Sedat Arif is chair of EUROCITIES Social Affairs Forum and deputy mayor of Malmo. In advance of our 'social innovation lab' taking place this week in Glasgow, we decided to pose a few questions to him.
1. What is your current job title and what experience do you bring to the role? What is your favourite thing about your job?
Deputy Mayor for labour market and social services. I previously worked both in a factory and as a mechanic. I have studied political science at Malmo and Lund University. I have also previously worked as an ombudsman, responsible for organising members within the Social Democratic party in Malmo and as a union recruiter/educator in the Trade Union.
The variation of it, meeting new people that always contribute with interesting views regarding different societal challenges and who all strive to make Malmo into a better city. Each day I learn to appreciate and discover new things about Malmo. At the same time, it feels rewarding to be able to contribute in whatever way I can to tackle the social issues that the city is facing.
2. What would you tell a first-time visitor to your city?
Malmo, which is Sweden’s third largest city with its 340,000 inhabitants, is often referred to as a young, modern, and global city. I would tell visitors about the fact that 182 different nationalities live in our city and that half of our population is under the age of 35. Our city’s diversity is well reflected in the enormous food variation that our city has to offer, ranging from falafel carts to Nordic cuisine, all of which I would encourage them to sample during their visit!
3. As chair of EUROCITIES Social Affairs Forum what do you hear most from peers or consider a top challenge in this area?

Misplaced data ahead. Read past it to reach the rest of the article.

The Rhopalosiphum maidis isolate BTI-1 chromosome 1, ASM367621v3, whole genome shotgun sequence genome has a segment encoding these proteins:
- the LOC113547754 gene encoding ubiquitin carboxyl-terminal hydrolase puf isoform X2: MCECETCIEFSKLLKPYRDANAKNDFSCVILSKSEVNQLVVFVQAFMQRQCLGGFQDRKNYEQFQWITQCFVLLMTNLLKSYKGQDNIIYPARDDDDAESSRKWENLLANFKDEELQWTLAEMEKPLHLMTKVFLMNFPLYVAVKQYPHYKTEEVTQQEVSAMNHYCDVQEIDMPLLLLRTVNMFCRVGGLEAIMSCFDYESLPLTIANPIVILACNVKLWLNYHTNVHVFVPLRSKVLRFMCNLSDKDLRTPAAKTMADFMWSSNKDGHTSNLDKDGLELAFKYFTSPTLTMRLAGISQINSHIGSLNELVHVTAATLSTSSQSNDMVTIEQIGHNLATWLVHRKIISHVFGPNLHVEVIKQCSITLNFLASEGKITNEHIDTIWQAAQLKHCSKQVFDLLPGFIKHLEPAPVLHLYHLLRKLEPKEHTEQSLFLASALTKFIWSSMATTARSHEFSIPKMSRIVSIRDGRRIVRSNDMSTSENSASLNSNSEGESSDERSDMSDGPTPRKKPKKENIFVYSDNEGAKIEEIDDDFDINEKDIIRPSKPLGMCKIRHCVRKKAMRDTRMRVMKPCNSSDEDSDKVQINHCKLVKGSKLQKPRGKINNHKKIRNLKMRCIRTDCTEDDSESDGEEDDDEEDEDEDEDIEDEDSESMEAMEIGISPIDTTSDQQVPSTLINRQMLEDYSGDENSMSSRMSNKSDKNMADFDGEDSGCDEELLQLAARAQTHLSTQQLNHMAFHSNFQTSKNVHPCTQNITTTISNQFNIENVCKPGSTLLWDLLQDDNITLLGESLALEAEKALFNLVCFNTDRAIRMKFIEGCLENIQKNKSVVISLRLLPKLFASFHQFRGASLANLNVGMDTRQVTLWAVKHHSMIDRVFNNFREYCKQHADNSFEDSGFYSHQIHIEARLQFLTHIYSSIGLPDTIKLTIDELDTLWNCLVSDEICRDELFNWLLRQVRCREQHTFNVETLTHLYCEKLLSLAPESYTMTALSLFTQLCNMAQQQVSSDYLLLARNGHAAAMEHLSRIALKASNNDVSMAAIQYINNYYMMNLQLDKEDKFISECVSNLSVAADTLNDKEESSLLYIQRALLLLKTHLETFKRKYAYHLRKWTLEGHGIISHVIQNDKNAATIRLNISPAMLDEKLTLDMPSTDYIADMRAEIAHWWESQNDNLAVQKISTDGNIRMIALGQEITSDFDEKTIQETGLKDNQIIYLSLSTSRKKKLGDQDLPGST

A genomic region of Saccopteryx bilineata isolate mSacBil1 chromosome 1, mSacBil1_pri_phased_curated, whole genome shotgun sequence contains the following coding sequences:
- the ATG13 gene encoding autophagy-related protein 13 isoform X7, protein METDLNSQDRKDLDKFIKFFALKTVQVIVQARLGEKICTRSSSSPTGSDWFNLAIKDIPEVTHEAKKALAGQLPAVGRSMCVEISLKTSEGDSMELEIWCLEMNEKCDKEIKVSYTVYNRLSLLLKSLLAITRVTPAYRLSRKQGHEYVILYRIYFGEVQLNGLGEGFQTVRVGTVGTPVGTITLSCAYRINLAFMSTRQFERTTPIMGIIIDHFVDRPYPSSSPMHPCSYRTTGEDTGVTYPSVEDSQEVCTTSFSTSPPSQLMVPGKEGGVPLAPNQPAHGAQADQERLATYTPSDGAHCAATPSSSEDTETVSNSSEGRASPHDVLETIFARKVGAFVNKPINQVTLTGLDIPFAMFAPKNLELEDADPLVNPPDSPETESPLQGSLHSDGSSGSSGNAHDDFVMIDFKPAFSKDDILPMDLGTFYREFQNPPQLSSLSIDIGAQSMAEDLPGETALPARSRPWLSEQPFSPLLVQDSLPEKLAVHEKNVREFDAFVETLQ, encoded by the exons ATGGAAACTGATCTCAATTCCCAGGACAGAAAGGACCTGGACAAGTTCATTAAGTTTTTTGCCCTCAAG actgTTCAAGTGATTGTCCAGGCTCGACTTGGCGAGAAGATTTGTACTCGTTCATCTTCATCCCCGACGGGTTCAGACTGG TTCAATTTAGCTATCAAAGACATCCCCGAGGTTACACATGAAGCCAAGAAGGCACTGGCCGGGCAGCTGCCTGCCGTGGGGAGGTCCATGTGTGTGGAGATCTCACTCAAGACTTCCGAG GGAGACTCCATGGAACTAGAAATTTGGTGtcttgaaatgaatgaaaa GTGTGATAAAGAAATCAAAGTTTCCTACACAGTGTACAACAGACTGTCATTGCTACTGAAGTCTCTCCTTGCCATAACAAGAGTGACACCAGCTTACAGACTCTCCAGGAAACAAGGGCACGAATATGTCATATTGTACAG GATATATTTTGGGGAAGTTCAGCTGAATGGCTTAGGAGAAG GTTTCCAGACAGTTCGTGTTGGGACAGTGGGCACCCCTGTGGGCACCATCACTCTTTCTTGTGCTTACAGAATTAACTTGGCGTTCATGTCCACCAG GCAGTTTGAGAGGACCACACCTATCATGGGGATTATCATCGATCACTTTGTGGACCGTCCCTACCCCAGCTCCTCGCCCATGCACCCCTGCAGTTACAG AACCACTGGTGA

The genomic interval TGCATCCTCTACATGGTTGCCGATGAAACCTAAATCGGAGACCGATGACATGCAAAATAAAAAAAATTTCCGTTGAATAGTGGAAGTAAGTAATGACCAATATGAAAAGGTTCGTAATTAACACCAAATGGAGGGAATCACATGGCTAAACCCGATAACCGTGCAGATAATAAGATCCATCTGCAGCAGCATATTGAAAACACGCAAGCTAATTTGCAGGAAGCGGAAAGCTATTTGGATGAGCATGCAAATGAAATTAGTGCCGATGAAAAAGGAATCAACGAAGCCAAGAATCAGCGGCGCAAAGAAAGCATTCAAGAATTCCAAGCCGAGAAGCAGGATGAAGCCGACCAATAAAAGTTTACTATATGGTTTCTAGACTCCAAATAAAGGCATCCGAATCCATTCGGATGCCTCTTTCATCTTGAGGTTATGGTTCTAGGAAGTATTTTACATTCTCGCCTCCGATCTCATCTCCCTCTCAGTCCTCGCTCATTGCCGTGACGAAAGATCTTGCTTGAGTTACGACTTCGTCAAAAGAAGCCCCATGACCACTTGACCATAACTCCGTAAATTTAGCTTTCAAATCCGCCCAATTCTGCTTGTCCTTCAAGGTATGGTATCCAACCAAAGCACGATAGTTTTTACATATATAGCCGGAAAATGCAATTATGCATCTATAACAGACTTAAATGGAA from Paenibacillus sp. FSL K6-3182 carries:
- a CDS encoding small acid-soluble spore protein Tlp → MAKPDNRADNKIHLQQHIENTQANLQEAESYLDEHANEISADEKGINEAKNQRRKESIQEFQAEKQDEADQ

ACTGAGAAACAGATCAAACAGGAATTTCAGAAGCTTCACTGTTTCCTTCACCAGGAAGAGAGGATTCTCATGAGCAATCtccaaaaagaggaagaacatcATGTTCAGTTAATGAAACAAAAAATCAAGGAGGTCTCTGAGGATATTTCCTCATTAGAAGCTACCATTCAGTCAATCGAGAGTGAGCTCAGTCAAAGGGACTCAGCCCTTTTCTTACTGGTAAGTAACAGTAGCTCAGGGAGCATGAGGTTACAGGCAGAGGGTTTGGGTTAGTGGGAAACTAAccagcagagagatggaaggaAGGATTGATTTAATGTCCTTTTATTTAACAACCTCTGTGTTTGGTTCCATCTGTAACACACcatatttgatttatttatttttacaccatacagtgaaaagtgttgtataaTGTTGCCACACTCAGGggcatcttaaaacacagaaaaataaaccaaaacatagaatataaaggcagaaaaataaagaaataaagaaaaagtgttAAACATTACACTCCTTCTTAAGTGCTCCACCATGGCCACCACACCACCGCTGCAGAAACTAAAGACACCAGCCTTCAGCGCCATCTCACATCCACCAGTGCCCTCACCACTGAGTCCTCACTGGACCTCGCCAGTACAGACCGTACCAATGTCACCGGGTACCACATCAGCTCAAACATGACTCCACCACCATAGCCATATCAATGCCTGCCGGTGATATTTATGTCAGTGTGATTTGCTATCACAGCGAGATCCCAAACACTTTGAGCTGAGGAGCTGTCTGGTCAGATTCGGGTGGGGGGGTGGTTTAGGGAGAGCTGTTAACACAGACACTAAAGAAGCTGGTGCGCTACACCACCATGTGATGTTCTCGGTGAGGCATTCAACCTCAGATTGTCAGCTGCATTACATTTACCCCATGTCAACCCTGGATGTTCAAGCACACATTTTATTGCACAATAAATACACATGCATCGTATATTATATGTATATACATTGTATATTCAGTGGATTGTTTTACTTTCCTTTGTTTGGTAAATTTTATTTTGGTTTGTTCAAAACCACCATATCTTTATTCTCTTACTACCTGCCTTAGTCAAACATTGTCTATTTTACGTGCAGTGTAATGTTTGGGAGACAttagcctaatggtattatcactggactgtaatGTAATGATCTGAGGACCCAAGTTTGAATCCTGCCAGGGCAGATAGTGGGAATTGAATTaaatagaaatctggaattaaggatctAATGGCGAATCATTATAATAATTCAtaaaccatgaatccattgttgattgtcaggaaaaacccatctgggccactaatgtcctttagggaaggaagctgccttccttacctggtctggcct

Two areas that many come back to as the base for all else are housing and employment.
Many cities are facing the difficulty of trying to match their citizens education and skill-sets with that which is in demand on the labour market. We need to help our citizens in being able to get the jobs that are available.
When it comes to the issue of housing, the challenge is finding new solutions that are qualitative and yet low-cost, so that all citizens can afford housing.
4. Ahead of the European election, what role is there for cities to contribute and lead in Europe?
Cities play an important role when it comes to maintaining open societies. This is one of the largest challenges that Europe is facing at the moment; forces that wish to divide the different member states and weaken the Union. Here cities have to lead the way and show that we want to create vibrant cities that are part of a global world, not ones that are isolated.
5. What is your vision of the future city (e.g. in 2050)?
A city in which we have come much further when it comes to social sustainability. Cities need to create opportunities for their citizens to live high-quality lives. We need to plan well for public services in order to create people-friendly cities.
Find out more about our social innovation lab here.